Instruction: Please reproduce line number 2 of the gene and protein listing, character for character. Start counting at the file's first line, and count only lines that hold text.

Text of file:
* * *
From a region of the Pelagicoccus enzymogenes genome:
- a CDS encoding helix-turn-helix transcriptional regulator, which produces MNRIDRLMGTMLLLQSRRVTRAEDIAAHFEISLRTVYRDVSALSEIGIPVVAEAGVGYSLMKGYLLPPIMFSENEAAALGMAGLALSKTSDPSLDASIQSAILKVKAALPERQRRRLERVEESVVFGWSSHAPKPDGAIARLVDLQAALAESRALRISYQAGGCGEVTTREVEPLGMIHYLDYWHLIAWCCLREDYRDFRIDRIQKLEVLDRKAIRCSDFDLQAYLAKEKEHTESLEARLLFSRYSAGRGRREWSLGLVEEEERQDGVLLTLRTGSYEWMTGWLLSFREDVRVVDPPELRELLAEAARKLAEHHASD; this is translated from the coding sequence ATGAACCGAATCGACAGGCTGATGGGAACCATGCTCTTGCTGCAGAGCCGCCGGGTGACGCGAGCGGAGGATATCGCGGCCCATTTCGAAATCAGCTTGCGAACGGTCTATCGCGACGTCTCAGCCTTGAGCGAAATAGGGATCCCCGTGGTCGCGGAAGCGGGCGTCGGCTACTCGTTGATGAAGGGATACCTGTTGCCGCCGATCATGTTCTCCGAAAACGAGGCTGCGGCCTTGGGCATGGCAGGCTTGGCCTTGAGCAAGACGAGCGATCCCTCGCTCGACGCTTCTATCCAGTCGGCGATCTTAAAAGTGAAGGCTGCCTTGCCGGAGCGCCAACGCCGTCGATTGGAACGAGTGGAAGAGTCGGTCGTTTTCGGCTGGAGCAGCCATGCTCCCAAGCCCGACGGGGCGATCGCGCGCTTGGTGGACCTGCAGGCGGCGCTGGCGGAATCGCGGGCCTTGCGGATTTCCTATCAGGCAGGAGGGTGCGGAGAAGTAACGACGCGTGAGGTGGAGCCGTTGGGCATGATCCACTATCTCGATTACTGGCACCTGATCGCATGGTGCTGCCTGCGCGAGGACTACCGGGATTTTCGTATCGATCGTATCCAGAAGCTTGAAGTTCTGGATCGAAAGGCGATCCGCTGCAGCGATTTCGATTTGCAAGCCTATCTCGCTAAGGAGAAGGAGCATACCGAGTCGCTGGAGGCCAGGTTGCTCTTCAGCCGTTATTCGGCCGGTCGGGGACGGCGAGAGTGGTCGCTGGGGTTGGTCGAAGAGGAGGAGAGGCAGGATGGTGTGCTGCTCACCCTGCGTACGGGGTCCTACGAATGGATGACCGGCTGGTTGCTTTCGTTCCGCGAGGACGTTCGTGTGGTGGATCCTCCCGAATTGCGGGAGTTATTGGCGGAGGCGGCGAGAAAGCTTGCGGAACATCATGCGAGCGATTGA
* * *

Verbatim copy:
- a CDS encoding helix-turn-helix transcriptional regulator, which produces MNRIDRLMGTMLLLQSRRVTRAEDIAAHFEISLRTVYRDVSALSEIGIPVVAEAGVGYSLMKGYLLPPIMFSENEAAALGMAGLALSKTSDPSLDASIQSAILKVKAALPERQRRRLERVEESVVFGWSSHAPKPDGAIARLVDLQAALAESRALRISYQAGGCGEVTTREVEPLGMIHYLDYWHLIAWCCLREDYRDFRIDRIQKLEVLDRKAIRCSDFDLQAYLAKEKEHTESLEARLLFSRYSAGRGRREWSLGLVEEEERQDGVLLTLRTGSYEWMTGWLLSFREDVRVVDPPELRELLAEAARKLAEHHASD; this is translated from the coding sequence ATGAACCGAATCGACAGGCTGATGGGAACCATGCTCTTGCTGCAGAGCCGCCGGGTGACGCGAGCGGAGGATATCGCGGCCCATTTCGAAATCAGCTTGCGAACGGTCTATCGCGACGTCTCAGCCTTGAGCGAAATAGGGATCCCCGTGGTCGCGGAAGCGGGCGTCGGCTACTCGTTGATGAAGGGATACCTGTTGCCGCCGATCATGTTCTCCGAAAACGAGGCTGCGGCCTTGGGCATGGCAGGCTTGGCCTTGAGCAAGACGAGCGATCCCTCGCTCGACGCTTCTATCCAGTCGGCGATCTTAAAAGTGAAGGCTGCCTTGCCGGAGCGCCAACGCCGTCGATTGGAACGAGTGGAAGAGTCGGTCGTTTTCGGCTGGAGCAGCCATGCTCCCAAGCCCGACGGGGCGATCGCGCGCTTGGTGGACCTGCAGGCGGCGCTGGCGGAATCGCGGGCCTTGCGGATTTCCTATCAGGCAGGAGGGTGCGGAGAAGTAACGACGCGTGAGGTGGAGCCGTTGGGCATGATCCACTATCTCGATTACTGGCACCTGATCGCATGGTGCTGCCTGCGCGAGGACTACCGGGATTTTCGTATCGATCGTATCCAGAAGCTTGAAGTTCTGGATCGAAAGGCGATCCGCTGCAGCGATTTCGATTTGCAAGCCTATCTCGCTAAGGAGAAGGAGCATACCGAGTCGCTGGAGGCCAGGTTGCTCTTCAGCCGTTATTCGGCCGGTCGGGGACGGCGAGAGTGGTCGCTGGGGTTGGTCGAAGAGGAGGAGAGGCAGGATGGTGTGCTGCTCACCCTGCGTACGGGGTCCTACGAATGGATGACCGGCTGGTTGCTTTCGTTCCGCGAGGACGTTCGTGTGGTGGATCCTCCCGAATTGCGGGAGTTATTGGCGGAGGCGGCGAGAAAGCTTGCGGAACATCATGCGAGCGATTGA